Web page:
Whoosh 2023, day 4: Banff to Grantown, 66.1 miles, 4,236 feet of climbing

When people who don’t ride bikes imagine the prospect of doing so, the worry they most often mention is the challenge of getting up hills. Those of us who ride a lot get used to the hills. But we fret about windy weather.

The start of Monday’s Whoosh ride from Banff, on the Moray coast, to Grantown offered ample evidence for our worry. As we headed west from Banff along the coast, we struggled to keep upright while powerful gusts of wind shoved us leftwards. As I overtook other riders on the initial climb out of Banff, I sensed that the conditions had exacerbated the tiredness produced by the 170 miles of riding and many thousands of feet of climbing.

But the wind-battered coast offered reminders of other things besides the weather. Off Banff, an oil product tanker, the Amundsen Spirit, was waiting to load its next cargo. There were also multiple yards offering services to the oil and gas industry. It occurred to me that we had now come across all the factors listed in John McGrath’s 1973 play about the unfairness of Scotland’s economy, The Cheviot, the Stag and the Black, Black Oil. Previous days’ riding had taken us past many of the large estates devoted to deer-stalking that the play criticised. We have seen thousands of the sheep – originally mainly of the Cheviot breed – that landowners used to replace the people that they evicted from the area in their thousands in the 18th and 19th centuries.

Our ride, I realised, was taking us through an area where poorer citizens have long suffered particularly acute injustices. It felt fitting that our ride is raising money for the Grampian branch of FareShare UK, a charity using food that would otherwise go to waste to supply food banks.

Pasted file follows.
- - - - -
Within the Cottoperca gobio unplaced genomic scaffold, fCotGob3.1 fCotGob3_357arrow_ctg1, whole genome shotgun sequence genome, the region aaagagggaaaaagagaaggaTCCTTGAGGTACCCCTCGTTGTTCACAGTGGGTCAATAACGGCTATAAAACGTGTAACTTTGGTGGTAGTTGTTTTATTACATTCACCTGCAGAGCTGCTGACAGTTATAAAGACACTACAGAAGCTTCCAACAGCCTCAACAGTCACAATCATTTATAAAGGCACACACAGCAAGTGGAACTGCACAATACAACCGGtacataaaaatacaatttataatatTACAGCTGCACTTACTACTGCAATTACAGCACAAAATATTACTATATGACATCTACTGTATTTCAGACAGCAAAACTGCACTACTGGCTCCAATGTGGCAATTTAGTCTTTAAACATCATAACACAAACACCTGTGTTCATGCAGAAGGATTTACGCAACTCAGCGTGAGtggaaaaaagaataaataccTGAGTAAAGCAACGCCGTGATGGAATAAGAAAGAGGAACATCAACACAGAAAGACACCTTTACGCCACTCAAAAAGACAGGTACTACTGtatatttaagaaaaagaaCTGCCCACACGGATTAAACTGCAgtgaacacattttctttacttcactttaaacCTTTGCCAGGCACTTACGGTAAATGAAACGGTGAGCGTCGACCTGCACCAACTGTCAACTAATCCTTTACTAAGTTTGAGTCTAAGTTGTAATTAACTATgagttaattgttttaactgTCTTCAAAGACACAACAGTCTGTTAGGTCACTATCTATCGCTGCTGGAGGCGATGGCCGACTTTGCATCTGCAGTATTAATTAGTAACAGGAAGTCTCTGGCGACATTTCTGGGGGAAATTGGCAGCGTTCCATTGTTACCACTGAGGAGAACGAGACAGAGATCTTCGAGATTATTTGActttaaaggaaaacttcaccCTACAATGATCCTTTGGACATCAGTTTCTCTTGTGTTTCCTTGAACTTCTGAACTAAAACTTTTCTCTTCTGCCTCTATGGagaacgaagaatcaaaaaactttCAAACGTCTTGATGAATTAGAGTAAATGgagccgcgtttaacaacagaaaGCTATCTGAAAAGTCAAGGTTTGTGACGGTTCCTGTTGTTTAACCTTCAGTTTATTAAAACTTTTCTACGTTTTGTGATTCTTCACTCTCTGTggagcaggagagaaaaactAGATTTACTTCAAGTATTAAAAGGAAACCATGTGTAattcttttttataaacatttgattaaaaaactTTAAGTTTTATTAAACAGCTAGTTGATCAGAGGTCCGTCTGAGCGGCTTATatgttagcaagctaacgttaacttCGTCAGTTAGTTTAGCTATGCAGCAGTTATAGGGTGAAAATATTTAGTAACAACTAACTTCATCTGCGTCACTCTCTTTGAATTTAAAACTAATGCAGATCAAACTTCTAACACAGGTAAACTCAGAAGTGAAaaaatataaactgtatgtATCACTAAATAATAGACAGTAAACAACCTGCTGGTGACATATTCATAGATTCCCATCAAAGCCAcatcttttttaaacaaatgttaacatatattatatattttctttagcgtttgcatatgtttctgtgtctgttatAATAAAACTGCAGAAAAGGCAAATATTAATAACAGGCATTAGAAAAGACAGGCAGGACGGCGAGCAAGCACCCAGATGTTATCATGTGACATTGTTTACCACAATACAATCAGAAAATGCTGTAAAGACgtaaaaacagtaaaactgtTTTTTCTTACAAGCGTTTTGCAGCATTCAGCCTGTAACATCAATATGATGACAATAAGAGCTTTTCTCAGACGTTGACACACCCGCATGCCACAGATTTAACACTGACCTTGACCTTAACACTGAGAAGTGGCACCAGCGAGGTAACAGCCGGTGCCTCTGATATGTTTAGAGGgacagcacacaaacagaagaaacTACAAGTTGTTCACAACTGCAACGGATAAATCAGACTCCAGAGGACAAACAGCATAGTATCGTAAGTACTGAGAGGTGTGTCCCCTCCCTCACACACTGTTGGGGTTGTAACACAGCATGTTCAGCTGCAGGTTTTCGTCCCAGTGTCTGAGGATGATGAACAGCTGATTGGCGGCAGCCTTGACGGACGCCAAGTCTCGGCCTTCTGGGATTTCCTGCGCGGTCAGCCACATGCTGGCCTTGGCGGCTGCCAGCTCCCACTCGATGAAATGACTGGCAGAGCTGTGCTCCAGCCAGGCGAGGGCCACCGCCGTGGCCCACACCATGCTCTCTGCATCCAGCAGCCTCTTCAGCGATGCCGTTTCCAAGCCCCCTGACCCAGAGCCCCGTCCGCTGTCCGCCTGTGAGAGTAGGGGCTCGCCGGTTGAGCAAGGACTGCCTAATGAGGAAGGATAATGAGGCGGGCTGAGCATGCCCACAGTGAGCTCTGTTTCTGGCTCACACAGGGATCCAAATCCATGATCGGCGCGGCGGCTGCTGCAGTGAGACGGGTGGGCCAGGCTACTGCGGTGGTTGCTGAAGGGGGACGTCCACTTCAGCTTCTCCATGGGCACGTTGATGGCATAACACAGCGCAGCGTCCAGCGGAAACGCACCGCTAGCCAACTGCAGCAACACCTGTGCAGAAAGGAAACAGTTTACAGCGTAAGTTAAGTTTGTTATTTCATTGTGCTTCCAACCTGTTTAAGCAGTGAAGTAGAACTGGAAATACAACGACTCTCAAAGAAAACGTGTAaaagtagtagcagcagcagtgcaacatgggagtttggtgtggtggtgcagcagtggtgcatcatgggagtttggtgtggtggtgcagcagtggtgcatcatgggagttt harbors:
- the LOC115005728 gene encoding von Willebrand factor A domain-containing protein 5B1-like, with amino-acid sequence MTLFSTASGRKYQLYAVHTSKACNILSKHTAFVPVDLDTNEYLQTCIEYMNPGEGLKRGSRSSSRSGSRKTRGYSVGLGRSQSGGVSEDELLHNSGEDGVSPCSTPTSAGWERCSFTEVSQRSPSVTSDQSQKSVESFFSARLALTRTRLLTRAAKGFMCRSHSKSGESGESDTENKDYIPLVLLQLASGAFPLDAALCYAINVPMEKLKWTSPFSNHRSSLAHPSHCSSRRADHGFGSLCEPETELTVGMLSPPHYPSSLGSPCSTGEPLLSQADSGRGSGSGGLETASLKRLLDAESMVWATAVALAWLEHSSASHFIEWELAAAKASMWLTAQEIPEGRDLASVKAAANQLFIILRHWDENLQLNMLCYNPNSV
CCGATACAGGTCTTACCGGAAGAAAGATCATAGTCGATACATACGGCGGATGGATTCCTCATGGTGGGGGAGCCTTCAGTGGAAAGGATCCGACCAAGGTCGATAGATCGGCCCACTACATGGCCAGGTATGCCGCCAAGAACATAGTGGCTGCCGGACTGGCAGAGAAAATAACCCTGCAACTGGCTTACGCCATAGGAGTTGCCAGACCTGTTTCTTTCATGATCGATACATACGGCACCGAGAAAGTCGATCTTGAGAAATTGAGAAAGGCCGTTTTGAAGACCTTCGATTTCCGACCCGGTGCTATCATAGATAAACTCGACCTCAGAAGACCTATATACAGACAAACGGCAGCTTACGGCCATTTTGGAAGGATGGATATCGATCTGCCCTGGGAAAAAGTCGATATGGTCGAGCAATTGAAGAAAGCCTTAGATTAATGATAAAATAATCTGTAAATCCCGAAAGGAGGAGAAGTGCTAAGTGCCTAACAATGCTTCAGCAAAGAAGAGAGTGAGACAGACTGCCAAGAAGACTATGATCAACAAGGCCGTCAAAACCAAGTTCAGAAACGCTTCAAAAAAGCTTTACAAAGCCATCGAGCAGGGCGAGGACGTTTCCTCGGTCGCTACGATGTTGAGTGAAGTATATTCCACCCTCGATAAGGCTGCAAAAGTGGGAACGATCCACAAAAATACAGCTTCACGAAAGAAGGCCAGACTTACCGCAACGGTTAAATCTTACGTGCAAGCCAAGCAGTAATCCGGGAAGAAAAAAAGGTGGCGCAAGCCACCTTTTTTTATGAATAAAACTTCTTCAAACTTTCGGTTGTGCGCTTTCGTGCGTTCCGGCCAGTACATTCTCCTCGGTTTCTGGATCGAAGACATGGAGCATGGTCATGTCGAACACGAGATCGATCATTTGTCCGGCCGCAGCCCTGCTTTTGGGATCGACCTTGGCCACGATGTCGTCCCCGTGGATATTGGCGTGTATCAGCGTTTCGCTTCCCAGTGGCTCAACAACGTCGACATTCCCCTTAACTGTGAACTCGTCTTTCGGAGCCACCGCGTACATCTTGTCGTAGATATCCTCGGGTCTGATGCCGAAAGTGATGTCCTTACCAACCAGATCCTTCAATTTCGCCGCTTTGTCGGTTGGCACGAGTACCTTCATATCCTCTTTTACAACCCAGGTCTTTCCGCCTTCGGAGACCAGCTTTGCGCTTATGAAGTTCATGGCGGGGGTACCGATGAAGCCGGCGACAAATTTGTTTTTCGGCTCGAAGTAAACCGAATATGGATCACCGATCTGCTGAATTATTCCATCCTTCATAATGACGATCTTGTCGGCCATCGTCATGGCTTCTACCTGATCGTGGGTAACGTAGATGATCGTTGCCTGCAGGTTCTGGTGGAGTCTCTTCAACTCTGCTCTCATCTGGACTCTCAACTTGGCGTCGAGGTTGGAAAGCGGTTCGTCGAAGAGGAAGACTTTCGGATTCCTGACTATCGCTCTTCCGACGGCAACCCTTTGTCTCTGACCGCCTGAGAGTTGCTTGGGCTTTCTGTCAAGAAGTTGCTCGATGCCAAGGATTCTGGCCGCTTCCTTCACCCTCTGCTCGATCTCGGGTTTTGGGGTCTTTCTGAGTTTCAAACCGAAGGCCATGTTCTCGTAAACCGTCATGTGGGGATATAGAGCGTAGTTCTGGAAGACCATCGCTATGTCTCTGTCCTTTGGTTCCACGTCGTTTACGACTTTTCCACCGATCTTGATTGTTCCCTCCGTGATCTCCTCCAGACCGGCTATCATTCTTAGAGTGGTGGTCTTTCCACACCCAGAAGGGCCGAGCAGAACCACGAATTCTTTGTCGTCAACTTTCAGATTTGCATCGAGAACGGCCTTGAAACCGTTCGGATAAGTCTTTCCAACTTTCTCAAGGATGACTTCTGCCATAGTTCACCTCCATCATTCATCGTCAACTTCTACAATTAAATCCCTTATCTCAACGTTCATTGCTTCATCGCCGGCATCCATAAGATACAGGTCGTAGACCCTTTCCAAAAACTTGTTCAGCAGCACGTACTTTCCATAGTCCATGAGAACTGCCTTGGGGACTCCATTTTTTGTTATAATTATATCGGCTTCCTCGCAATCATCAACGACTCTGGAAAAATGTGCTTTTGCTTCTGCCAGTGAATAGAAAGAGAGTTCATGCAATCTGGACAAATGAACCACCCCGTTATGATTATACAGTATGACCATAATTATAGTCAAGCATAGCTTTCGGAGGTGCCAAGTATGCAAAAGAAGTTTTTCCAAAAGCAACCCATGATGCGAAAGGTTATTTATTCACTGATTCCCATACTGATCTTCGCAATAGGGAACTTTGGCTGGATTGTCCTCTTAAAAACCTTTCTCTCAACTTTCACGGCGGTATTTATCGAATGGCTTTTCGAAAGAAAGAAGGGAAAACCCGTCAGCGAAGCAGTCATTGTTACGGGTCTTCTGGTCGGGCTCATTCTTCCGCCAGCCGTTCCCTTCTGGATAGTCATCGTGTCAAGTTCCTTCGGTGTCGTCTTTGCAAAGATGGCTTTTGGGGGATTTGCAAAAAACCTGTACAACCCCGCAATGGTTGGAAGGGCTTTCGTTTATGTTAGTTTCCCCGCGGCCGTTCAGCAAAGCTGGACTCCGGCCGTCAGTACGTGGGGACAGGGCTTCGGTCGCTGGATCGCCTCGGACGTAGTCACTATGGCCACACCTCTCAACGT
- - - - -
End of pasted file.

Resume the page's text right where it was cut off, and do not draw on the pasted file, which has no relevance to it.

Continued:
The difficult circumstances facing us, meanwhile, were a reminder that even the best planning and organisation can take a battering when unpredictable circumstances arise. For us, riding bikes for fun, the changes were relatively minor. For less fortunate people, the position can feel far more desperate.

Still grappling with the weather, we headed along a disused railway – another reminder that the area’s economy has seen past booms followed by busts. It felt like a relief when we finally turned inland to follow the valley of the Spey and had the wind at our backs. We were soon amid scenes of remarkable natural beauty – and hugely demanding riding.

Amid the light brown towering trunks of Scots pines, we followed roads that plunged up and down, alternately riding beside the Spey and its tributaries and scaling the steep sides of river gorges. One particularly steep ascent, shortly after our lunch in Fochabers, struggling for breath. One steep descent twisted down towards the valley floor, leaving us struggling to keep our machines under control. The thick forest was a welcome reminder that, while deer and sheep have denuded much of the landscape, pristine pockets survive.

There was, no doubt, still evidence of how north-east Scotland’s resources have often been extracted rather than developed. There were areas where all the trees had been felled. It was hard not to wonder how many of the returns from the famous distilleries we passed flowed to north-east Scotland’s people.

But we came to an accommodation with the conditions. After a long climb past the Macallan distillery, we found ourselves on a quiet side road. The climbs mostly followed descents that gave us the momentum to get up. It felt easier to appreciate the view of the broad Spey at the bottom of the valley and to take pleasure in the sharp ascents. “What a beautiful road,” Aileen, one of my riding companions, said as we neared Grantown.

It felt appropriate, however, that the day had been hard. Our ride seeks to address tough issues while also affording us the less consequential challenge of a bike ride. We arrived exhausted but also exhilarated. We had conquered some of the difficulties of an area that has proved challenging in every sense.

FareShare UK

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